Labour’s Finance Spokesman Grant Robertson is willing to call a truce in his battle with Bill English over the Government’s failure to deliver a fiscal surplus.

Mr Robertson has pestered Mr English over this failure both in the House in Question Time and at Select Committees.

But he told POLITIK last night that the rapidly slowing economy meant it was time for the Government to start bringing forward some infrastructure projects.

Mr Robertson also says we are getting close to the point where there needs to be a clamp down on immigration.

Interestingly he offered the other side to the Reserve Bank’s argument last week that immigration was helping keep inflation in check.

The Bank said that employment growth at 3% remained historically high “reflecting both high levels of net immigration and higher participation in the labour force.”

Mr Robertson said that the current level of immigration was “certainly depressing the level of wages”.

“There’s no doubt,” he said.

“The issue that we have, and the Canterbury rebuild showed this, is that if we don’t have the skilled staff then w have to bring them in.

“But now are very close to the point where we need to put a limit on immigration.”


Though at first glance this looks like a nod to New Zealand First, Labour is not anti-immigration.

The party’s 2014 immigration policy said that Labour would manage inward migration to reduce the peaks and troughs in net migration to take the pressure off an overheated housing market, while ensuring that the skilled labour required for economic growth was prioritised.

Mr Robertson says nothing has changed since that policy was published.

But of course what has changed is that he highlighted it on TVNZ’s “Q+A” yesterday.

He is convinced that New Zealand’s economic cycle is headed downwards fast.

And he believes the Government should bring forward some infrastructure investment such as Opotiki wharf or even Auckland’s Central Rail Loop to provide some stimulus.

“The signs are there that we are six months in to an eighteen months trough and this is a good time to be doing it.

“There are enough important infrastructure projects and good quality infrastructure projects that could be brought forward.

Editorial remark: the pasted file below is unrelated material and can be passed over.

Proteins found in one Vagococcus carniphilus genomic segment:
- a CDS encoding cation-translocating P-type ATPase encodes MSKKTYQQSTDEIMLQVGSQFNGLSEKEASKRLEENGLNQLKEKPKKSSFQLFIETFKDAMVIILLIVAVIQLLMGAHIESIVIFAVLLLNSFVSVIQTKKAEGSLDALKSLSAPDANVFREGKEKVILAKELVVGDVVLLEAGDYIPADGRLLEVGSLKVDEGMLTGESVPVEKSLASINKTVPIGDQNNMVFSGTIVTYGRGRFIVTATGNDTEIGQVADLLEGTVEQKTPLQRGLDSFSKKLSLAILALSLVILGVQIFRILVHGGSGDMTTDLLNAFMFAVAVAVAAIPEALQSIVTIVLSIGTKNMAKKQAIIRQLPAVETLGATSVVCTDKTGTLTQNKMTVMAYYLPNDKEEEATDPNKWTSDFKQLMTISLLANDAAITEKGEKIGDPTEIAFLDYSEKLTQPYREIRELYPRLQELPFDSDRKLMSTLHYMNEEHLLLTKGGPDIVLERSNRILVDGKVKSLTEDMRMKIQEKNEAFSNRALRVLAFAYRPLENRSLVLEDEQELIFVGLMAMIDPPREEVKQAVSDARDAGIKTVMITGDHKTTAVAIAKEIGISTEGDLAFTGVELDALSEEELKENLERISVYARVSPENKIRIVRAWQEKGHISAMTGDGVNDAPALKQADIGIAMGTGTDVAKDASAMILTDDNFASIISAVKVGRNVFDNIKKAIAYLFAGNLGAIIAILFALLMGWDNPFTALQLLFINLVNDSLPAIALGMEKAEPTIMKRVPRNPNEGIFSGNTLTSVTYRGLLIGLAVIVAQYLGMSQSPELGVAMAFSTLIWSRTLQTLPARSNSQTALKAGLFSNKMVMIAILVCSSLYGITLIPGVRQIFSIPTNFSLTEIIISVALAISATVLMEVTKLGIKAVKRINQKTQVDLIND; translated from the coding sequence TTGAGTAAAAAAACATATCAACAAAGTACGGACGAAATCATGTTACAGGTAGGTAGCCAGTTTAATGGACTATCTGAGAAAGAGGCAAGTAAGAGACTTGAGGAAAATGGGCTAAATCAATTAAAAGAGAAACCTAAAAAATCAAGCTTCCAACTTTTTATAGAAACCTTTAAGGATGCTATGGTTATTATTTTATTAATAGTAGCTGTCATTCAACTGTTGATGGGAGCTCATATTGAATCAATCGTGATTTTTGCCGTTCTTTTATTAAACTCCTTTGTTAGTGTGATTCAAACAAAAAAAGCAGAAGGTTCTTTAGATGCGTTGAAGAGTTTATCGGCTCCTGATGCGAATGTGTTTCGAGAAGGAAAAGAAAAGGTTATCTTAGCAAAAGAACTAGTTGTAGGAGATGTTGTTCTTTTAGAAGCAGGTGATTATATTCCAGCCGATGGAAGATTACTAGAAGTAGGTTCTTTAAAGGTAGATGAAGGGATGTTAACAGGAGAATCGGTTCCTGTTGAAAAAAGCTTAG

“Looking out to the major risk factors in the economy, China, the El Nino, we have definitely got another year if not 18 months of this (low growth).

“I f we were in Government we’d get those projects going so that in six or 12 months you’re not suddenly looking around for things to do.”

Mr Robertson said we can foresee what is going to happen next year.

“We can see what’s happening China, we can see that right now.

“And we should do something”.

Of course spending on infrastructure would threaten any future surpluses and Mr Robertson has pursued Mr English over his failure to post a surplus in the 2014 – 15 year.

“Clearly there comes a point where you see growth declining in the way that it is at the moment and you say well, actually the surplus target is no longer the most important thing.

“The most important thing is stimulating the economy to get some decent job growth.”

Mr Robertson’s comments this weekend indicate a new emphasis in Labour’s rhetoric.

He has moved from the strictly oppositional critique of Government policy into making some modest suggestions of alternative policy.

And he is anchoring that policy in jobs and wages — the two issues Labour’s core electorate want to hear him talking about.

Mr Robertson is presiding over Labour’s Policy Review process which outs over 100 policies up for review and reframing.

He has published some discussion papers on jobs and technology and it is becoming clear that Labour intends to focus on jobs and their quality as they move towards the election.

With unemployment forecast to rise over this period, they may find they have a receptive audience.